Many individuals in today’s workplace may experience illegal retaliation. In years past, many victims of retaliation had no help from the government or the courts. More recently, that long-awaited protection has surfaced in the form of heavy-handed Labor Code legislation and a pattern of employee-friendly court ruling. The day is finally here where revenge by a supervisor against a well-intentioned subordinate is no longer tolerated. This article aims to inform employees of a newly-established right, how employees may be retaliated against for exercising their rights, and what avenues employees may take to protect themselves.
Here is an example. Have you been a qualified employee (worked at least 30 days in California within one year and satisfied your 90 day initial employment period) and been afraid to use accrued paid sick leave because your supervisor told you or indicated that your job would be in jeopardy? Effective January 1 2015, California has a new Paid Sick Leave law (Assembly Bill 1522). The law entitles qualified employees to earn at least three sick days per year or receive them in lump sum upfront. The employee may use the leave for a family member or for his or her own “preventive care or care of an existing health condition, or for specified purposes if the employee is a victim of domestic violence, sexual assault or stalking.” Family members include the employee’s “parent, child, spouse, registered domestic partner, grandparent, grandchild, and sibling.” Please keep in mind that accrual of the sick days does not begin until July 1, 2015. From that point, an employee may get one hour of paid leave for every 30 hours worked. Your employer must post a notice of this requirement by January 1, 2015, keep you informed of the hours you’ve earned, and maintain a record of any accrued and used paid sick time for at least three years.
Similar to other California laws that protect employees from retaliation, this law prohibits employers from retaliating against you for exercising your rights. If you ever feel like you’ve been retaliated against for exercising your right as an employee in California, please be aware of the following agencies and laws that protect you.
For certain violations involving your wages or paid time off, you may file a complaint on the State of California Department of Industrial Relations website here: http://www.dir.ca.gov/dlse/howtofilediscriminationcomplaint.htm. Also, you may file a discrimination claim (or a claim for retaliation for reporting of discrimination) with the U.S. Equal Employment Opportunity Commission here: http://www.eeoc.gov/employees/charge.cfm. Note that it is illegal to fire, demote, harass, or retaliate against employees if they file a charge of discrimination, complained to their employer about illegal conduct, or participated in an employment discrimination investigation or lawsuit.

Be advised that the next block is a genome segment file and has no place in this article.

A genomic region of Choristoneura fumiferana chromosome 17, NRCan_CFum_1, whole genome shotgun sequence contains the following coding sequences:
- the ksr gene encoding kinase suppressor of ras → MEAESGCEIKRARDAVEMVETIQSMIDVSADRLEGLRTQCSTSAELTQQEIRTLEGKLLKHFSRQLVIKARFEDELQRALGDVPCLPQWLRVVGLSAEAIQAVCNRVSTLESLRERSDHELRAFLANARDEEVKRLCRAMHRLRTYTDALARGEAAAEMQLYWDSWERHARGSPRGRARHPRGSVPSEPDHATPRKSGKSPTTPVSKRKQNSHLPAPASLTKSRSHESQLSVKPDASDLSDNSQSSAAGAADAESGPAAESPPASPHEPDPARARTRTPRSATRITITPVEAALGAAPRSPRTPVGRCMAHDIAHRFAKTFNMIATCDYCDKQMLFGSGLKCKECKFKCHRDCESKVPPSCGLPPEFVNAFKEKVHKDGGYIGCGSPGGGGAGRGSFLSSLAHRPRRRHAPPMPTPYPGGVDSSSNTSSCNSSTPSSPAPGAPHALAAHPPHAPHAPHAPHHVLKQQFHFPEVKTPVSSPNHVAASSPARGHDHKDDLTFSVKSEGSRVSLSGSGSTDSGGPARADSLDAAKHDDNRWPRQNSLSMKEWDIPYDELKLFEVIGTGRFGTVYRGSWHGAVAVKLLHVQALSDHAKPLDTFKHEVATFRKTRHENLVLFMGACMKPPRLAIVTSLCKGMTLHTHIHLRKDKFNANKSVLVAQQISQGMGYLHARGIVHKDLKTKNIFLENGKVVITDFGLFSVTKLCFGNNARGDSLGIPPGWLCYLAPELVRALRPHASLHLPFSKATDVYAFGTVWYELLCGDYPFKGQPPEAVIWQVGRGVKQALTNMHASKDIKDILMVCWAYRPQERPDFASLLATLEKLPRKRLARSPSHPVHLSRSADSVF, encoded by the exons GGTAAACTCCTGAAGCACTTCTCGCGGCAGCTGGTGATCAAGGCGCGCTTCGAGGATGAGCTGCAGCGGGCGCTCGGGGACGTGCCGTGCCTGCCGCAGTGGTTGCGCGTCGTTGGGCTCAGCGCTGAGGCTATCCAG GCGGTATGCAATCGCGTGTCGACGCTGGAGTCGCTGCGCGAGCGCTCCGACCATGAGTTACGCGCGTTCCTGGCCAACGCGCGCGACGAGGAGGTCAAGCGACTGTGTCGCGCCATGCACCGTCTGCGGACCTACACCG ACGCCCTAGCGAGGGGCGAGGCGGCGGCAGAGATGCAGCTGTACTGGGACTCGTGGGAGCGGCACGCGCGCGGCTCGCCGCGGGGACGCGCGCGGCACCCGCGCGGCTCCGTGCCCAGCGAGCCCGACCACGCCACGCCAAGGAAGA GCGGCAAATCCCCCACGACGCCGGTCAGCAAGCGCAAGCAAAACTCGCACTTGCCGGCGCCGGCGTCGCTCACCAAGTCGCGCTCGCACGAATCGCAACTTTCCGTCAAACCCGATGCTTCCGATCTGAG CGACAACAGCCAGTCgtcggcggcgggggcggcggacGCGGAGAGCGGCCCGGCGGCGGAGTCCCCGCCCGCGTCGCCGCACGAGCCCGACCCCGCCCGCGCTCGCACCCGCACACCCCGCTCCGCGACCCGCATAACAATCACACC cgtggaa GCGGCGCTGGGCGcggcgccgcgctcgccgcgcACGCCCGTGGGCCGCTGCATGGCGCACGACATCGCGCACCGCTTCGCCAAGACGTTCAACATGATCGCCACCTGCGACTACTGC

Typically, one type of violation or retaliation by an employer is a sign of many other violations which a capable plaintiff’s employment attorney can analyze on your behalf. For educational purposes, please see the anti-retaliation laws below, and give us a call if you feel like any of them have been broken by your employer.
· Labor Code Section 1102.5 prohibits retaliation against employees who “blow the whistle” by notifying a government agency on, or refuse to participate in, activity that would violate any laws or regulations in the workplace.
· Labor Code Section 98.6 prohibits retaliation against employees who file a complaint for labor code violations with the Labor Commissioner or the Department of Fair Employment and Housing.
· Labor Code 6399.7 prohibits retaliation against employees for filing a complaint or testifying on occupational safety and health issues.
· Government Code Section 12653 et al. prohibits retaliation against employees who report to a government entity any fraudulent billing that were improperly submitted for payment to the government.
· Government Code Section 12940(h) prohibits retaliation against employees who oppose discrimination or harassment based on race, religion, color, national origin, ancestry, physical or mental disability, medical condition, marital status, sex, age, or sexual orientation.
· Health and Safety Code Section 1278.5 prohibits retaliation against patients, physicians, nurses and medical staff who whistleblow to the government or its agencies on patient care issues at a healthcare facility.
· Finally, California has its own Whistleblower Protection Act at Government Code Sections 8547-8547.12 which specifically protects state employees against retribution from reporting waste, fraud, abuse of authority, violation of law or threat to publish health.